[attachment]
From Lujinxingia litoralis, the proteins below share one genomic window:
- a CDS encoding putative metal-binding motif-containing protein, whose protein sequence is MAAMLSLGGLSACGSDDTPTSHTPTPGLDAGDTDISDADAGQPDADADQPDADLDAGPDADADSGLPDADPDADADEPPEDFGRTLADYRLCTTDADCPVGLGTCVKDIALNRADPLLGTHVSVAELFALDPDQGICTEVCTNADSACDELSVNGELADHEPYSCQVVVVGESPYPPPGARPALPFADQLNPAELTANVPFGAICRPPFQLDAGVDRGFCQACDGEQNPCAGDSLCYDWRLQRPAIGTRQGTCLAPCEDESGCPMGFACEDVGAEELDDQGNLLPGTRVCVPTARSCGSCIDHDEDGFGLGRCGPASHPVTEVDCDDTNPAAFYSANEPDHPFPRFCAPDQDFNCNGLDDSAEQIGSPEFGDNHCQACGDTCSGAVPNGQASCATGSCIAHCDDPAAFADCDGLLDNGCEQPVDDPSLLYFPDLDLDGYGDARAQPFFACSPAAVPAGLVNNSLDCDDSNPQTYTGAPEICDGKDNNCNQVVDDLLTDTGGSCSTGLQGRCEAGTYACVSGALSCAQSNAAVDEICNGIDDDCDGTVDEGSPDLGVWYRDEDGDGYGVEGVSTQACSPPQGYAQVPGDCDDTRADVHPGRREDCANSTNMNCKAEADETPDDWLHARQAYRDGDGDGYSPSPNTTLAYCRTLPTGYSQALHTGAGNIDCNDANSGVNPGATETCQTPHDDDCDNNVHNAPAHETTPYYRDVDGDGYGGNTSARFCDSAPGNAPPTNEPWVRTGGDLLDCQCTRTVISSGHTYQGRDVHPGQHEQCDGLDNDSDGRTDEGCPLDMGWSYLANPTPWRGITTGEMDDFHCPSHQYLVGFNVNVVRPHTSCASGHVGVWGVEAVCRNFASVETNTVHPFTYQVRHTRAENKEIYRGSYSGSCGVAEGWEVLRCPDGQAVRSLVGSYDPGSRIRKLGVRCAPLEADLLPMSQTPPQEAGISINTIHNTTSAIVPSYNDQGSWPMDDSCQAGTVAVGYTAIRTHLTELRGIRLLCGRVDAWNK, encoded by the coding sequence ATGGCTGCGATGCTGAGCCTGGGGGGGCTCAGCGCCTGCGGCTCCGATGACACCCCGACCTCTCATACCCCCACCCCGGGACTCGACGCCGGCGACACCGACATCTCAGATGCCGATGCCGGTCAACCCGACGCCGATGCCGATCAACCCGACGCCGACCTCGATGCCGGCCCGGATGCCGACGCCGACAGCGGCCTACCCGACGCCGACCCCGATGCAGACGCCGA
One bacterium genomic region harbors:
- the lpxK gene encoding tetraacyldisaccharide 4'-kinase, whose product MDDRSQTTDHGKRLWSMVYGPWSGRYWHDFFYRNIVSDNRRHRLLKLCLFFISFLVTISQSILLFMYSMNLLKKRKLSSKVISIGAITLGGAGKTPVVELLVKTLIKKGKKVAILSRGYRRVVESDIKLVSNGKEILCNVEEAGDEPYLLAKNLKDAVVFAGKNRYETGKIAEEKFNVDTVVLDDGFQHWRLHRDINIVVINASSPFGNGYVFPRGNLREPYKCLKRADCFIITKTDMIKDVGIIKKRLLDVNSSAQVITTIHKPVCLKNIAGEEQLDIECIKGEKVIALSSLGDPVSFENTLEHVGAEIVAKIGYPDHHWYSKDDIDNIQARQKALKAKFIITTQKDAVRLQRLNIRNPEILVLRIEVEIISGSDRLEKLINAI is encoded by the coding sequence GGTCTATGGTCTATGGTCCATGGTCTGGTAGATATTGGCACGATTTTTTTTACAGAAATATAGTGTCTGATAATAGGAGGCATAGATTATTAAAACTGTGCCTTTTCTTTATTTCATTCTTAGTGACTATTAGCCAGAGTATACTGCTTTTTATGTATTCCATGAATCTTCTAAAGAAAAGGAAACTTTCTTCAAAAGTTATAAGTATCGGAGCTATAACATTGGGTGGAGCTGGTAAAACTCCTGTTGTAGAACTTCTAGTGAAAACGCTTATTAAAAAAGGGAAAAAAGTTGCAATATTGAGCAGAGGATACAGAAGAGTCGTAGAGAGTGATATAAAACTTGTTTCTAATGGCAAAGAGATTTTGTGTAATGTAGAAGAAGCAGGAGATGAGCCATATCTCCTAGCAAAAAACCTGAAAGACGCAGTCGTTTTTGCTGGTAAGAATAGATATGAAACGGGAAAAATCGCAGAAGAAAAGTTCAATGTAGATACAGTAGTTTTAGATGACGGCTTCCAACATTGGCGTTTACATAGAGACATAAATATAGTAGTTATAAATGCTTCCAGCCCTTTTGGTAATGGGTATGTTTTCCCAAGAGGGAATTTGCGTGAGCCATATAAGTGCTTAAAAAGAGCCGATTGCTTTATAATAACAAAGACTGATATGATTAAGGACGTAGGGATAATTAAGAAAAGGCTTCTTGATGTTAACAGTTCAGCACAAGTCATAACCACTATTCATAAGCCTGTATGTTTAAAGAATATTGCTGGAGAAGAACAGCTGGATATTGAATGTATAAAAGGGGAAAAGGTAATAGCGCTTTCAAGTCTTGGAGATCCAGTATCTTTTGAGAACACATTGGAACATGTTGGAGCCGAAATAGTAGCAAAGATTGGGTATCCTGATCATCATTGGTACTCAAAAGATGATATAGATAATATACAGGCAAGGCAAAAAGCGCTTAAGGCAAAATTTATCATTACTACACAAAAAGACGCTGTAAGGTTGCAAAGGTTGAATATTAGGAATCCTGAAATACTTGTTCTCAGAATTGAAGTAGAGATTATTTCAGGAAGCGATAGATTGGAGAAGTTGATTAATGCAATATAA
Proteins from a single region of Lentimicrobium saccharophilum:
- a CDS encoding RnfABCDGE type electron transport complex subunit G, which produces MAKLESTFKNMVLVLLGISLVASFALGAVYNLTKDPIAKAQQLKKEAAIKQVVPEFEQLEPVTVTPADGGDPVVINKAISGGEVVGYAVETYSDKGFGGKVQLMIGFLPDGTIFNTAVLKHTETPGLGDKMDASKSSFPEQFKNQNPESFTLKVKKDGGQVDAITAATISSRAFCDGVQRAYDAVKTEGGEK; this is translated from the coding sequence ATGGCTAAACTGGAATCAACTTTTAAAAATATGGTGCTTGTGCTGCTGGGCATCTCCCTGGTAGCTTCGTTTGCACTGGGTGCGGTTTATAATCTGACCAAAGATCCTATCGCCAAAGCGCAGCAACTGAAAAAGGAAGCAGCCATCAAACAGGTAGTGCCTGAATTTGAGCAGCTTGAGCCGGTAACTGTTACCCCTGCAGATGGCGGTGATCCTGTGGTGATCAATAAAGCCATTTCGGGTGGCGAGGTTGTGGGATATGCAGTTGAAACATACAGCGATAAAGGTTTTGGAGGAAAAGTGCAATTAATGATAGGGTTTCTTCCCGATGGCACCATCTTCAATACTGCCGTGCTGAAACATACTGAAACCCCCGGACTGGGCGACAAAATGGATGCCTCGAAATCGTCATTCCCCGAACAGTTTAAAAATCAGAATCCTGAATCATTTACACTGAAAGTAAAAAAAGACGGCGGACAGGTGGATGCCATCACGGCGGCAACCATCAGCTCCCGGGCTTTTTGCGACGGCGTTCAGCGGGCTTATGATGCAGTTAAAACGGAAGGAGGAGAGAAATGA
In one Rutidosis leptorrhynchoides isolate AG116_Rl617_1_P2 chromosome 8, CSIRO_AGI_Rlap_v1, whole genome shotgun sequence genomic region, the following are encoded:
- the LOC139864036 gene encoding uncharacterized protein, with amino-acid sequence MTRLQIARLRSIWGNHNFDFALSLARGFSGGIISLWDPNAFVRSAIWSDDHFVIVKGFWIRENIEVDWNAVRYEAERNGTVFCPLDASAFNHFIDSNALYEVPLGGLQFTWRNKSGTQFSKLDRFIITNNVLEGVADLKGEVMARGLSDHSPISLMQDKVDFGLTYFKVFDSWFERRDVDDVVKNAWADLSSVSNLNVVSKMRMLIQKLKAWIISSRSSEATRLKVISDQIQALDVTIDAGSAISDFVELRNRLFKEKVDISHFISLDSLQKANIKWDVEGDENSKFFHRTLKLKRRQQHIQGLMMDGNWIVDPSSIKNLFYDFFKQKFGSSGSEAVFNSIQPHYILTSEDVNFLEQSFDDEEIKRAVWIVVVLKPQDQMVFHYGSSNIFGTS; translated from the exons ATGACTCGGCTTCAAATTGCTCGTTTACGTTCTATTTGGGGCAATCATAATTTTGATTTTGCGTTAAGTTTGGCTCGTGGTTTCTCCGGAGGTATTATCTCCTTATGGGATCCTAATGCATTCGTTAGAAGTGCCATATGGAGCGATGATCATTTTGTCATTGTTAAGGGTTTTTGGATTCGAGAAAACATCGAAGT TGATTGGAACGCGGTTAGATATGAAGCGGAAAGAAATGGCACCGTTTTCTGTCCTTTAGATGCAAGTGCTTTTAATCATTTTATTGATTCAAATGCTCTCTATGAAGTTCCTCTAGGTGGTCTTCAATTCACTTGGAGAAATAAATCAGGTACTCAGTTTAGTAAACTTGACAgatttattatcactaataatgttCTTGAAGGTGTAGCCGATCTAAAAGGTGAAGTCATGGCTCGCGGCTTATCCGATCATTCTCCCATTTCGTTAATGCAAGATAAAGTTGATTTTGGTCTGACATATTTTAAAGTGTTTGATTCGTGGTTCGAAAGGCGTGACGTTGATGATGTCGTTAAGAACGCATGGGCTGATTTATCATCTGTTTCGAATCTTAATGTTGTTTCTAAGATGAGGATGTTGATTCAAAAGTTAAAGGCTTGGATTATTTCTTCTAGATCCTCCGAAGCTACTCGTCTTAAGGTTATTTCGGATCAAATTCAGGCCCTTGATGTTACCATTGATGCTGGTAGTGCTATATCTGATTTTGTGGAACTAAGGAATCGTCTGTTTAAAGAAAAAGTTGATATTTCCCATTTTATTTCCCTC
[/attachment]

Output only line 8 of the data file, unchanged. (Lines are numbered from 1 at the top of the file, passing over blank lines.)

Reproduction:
- the LOC139864036 gene encoding uncharacterized protein, with amino-acid sequence MTRLQIARLRSIWGNHNFDFALSLARGFSGGIISLWDPNAFVRSAIWSDDHFVIVKGFWIRENIEVDWNAVRYEAERNGTVFCPLDASAFNHFIDSNALYEVPLGGLQFTWRNKSGTQFSKLDRFIITNNVLEGVADLKGEVMARGLSDHSPISLMQDKVDFGLTYFKVFDSWFERRDVDDVVKNAWADLSSVSNLNVVSKMRMLIQKLKAWIISSRSSEATRLKVISDQIQALDVTIDAGSAISDFVELRNRLFKEKVDISHFISLDSLQKANIKWDVEGDENSKFFHRTLKLKRRQQHIQGLMMDGNWIVDPSSIKNLFYDFFKQKFGSSGSEAVFNSIQPHYILTSEDVNFLEQSFDDEEIKRAVWIVVVLKPQDQMVFHYGSSNIFGTS; translated from the exons ATGACTCGGCTTCAAATTGCTCGTTTACGTTCTATTTGGGGCAATCATAATTTTGATTTTGCGTTAAGTTTGGCTCGTGGTTTCTCCGGAGGTATTATCTCCTTATGGGATCCTAATGCATTCGTTAGAAGTGCCATATGGAGCGATGATCATTTTGTCATTGTTAAGGGTTTTTGGATTCGAGAAAACATCGAAGT TGATTGGAACGCGGTTAGATATGAAGCGGAAAGAAATGGCACCGTTTTCTGTCCTTTAGATGCAAGTGCTTTTAATCATTTTATTGATTCAAATGCTCTCTATGAAGTTCCTCTAGGTGGTCTTCAATTCACTTGGAGAAATAAATCAGGTACTCAGTTTAGTAAACTTGACAgatttattatcactaataatgttCTTGAAGGTGTAGCCGATCTAAAAGGTGAAGTCATGGCTCGCGGCTTATCCGATCATTCTCCCATTTCGTTAATGCAAGATAAAGTTGATTTTGGTCTGACATATTTTAAAGTGTTTGATTCGTGGTTCGAAAGGCGTGACGTTGATGATGTCGTTAAGAACGCATGGGCTGATTTATCATCTGTTTCGAATCTTAATGTTGTTTCTAAGATGAGGATGTTGATTCAAAAGTTAAAGGCTTGGATTATTTCTTCTAGATCCTCCGAAGCTACTCGTCTTAAGGTTATTTCGGATCAAATTCAGGCCCTTGATGTTACCATTGATGCTGGTAGTGCTATATCTGATTTTGTGGAACTAAGGAATCGTCTGTTTAAAGAAAAAGTTGATATTTCCCATTTTATTTCCCTC